Many features of the CABR Project are unique. However, there a several strong examples which demonstrate both the benefits of the project itself and the advantages of the proposed P3 delivery model.
Canada Line, Vancouver
Canada Line provides a fast direct express rail link between YVR Airport and downtown Vancouver as well as a commuter link to the suburb of Richmond.
Canada Line is by many measures the most successful airport rail line in North America carrying over 54 million passengers in 2019. This comprised a market share of 27% of airport to Downtown passengers and approximately 20% of airport employees.
Canada Line was delivered on time and on budget ahead of the 2010 Winter Olympics through a public private partnership which continues to provide operations and maintenance. Canada Line is partly owned by CDPQ, the parent company of Plenary Americas.
The CABR team have close personal experience of the planning and implementation of Canada Line which they have applied to CABR. One of the most important blessons is that traditional public transit planners hugely underestimated the number of riders Canada Line would attract and the willingness to pay a premium for airport access. As a result Canada Line was underbuilt for the number of riders it carries and after only ten years of operations need expensive retrofits to increase its capacity.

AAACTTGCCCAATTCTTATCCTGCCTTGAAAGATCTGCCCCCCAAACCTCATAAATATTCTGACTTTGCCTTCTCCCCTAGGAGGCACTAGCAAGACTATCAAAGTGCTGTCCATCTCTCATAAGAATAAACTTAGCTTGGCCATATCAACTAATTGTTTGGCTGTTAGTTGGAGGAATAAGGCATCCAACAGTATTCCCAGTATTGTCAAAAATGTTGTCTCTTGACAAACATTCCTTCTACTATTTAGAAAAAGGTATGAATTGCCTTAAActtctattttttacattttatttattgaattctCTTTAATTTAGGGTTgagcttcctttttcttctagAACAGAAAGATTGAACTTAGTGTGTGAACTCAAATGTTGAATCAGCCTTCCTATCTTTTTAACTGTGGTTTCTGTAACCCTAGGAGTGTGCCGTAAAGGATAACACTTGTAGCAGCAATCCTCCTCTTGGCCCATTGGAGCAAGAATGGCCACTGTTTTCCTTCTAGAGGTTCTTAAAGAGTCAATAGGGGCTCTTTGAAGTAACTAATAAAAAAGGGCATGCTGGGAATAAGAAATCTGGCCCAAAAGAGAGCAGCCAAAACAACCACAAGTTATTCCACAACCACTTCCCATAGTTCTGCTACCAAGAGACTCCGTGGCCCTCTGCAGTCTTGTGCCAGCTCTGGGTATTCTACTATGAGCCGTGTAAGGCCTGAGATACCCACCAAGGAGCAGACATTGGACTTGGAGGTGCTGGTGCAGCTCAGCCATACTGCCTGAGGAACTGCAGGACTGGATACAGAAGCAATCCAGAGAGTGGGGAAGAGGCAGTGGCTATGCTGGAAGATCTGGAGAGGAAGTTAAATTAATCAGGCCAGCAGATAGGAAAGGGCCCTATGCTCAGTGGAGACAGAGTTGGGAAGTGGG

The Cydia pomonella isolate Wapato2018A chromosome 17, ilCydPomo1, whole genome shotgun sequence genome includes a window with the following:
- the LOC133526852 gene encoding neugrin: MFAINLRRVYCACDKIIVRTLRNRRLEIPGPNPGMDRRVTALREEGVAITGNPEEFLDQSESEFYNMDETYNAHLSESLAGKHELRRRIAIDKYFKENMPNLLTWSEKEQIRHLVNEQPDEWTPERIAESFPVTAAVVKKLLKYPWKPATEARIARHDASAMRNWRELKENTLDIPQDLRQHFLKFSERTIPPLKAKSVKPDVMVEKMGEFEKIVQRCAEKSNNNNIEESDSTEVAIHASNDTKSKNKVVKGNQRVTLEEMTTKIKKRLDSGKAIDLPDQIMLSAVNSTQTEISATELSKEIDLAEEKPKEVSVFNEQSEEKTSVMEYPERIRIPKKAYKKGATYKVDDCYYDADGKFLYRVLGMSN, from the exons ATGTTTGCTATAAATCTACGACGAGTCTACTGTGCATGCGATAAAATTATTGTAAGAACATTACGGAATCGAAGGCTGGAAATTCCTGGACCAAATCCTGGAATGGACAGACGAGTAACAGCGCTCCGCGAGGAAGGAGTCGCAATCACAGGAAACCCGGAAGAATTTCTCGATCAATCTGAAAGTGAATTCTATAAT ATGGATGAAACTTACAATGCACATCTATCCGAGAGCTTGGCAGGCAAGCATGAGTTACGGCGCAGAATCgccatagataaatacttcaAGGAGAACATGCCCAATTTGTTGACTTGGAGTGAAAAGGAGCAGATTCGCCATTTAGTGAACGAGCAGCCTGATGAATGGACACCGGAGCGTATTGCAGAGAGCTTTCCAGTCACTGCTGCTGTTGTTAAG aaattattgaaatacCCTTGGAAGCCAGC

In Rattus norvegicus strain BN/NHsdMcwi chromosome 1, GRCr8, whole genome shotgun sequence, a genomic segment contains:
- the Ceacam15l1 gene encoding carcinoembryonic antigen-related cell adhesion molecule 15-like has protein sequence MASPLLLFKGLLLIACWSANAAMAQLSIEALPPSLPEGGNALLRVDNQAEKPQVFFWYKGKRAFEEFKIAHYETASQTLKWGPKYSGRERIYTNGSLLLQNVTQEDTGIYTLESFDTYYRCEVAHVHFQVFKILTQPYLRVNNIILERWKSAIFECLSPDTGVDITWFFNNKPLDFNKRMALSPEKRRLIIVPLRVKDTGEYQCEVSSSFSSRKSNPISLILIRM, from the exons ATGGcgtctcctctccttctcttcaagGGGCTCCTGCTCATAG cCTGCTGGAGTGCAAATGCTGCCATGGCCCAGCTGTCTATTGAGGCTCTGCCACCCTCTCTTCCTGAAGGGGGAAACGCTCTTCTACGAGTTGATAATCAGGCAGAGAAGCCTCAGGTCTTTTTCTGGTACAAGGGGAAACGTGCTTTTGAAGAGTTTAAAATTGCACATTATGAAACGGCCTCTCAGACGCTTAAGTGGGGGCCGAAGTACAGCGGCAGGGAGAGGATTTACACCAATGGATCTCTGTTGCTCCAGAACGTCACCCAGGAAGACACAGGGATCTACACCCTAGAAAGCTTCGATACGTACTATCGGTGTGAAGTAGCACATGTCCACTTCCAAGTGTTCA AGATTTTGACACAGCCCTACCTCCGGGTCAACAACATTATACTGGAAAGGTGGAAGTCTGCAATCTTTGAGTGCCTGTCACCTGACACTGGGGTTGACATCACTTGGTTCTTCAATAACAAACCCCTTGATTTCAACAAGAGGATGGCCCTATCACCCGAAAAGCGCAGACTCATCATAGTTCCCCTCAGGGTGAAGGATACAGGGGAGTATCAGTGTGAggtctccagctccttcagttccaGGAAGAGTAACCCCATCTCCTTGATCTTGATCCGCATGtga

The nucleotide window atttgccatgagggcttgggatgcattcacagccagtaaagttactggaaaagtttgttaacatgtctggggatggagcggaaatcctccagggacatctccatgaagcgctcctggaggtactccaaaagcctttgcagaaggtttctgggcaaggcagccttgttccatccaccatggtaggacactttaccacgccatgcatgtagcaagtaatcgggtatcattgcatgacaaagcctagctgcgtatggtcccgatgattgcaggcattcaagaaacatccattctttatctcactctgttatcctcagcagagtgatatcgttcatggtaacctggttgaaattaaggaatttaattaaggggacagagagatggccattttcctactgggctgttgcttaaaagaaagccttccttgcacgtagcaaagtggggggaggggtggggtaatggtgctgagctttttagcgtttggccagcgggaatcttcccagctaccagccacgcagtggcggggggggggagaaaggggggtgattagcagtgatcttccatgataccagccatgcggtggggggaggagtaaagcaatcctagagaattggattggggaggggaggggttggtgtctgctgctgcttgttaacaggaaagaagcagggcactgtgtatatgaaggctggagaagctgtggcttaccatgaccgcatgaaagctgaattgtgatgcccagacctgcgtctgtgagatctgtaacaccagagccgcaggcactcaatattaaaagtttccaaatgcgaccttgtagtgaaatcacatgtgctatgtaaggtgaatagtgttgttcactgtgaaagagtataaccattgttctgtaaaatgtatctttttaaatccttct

Reseau Electrique Metropolitain (REM) Transit Project, Montreal
The REM Project is a 67km 26 station public transit network in Montreal, including a link to YUL airport, being developed by CDPQ Infrastructure (Plenary’s parent) with significant funding from the Canada Infrastructure Bank. The first segment of REM was successfully opened for service in summer 2023.
REM represents a big step forward in the evolution of Canada’s P3 model which is also being used as the basis for CABR.
CDPQ Infrastructure essentially made an unsolicited proposal to develop the system, which had been stuck in the governmental planning process for years. CDPQ accepted ridership risk and established early an affordability ceiling for the project expressed as a payment for each passenger kilometer actually travelled on the network. CDPQ then led the development, design and procurement of the project to fit within this affordability ceiling. CDPQ also financed more than half the capital costs repaid over the long term through farebox revenues and performance payments.
These same features have been adopted for the CABR unsolicited proposal to Government of Alberta and transfer design, construction, operations, maintenance and ridership risk to the private sector.
These Canadian projects are part of a resurgence of private sector interest in accepting commercial risks including ridership and revenue in major rail projects – especially those which serve unique leisure destinations. These projects all involve the private sector taking a larger role in development and design often under unsolicited proposal type models.
Other examples include:
- The RFP recently issued by Government of Canada (and CIB) for a private sector development partner to develop higher frequency/higher speed passenger rail services in the Toronto-Ottawa-Montreal- Quebec City corridor.
- The All Aboard Florida project to link Miami and Orlando by high speed passenger rail.
- The Desert Express project to provide passenger rail services between Los Angeles and Las Vegas.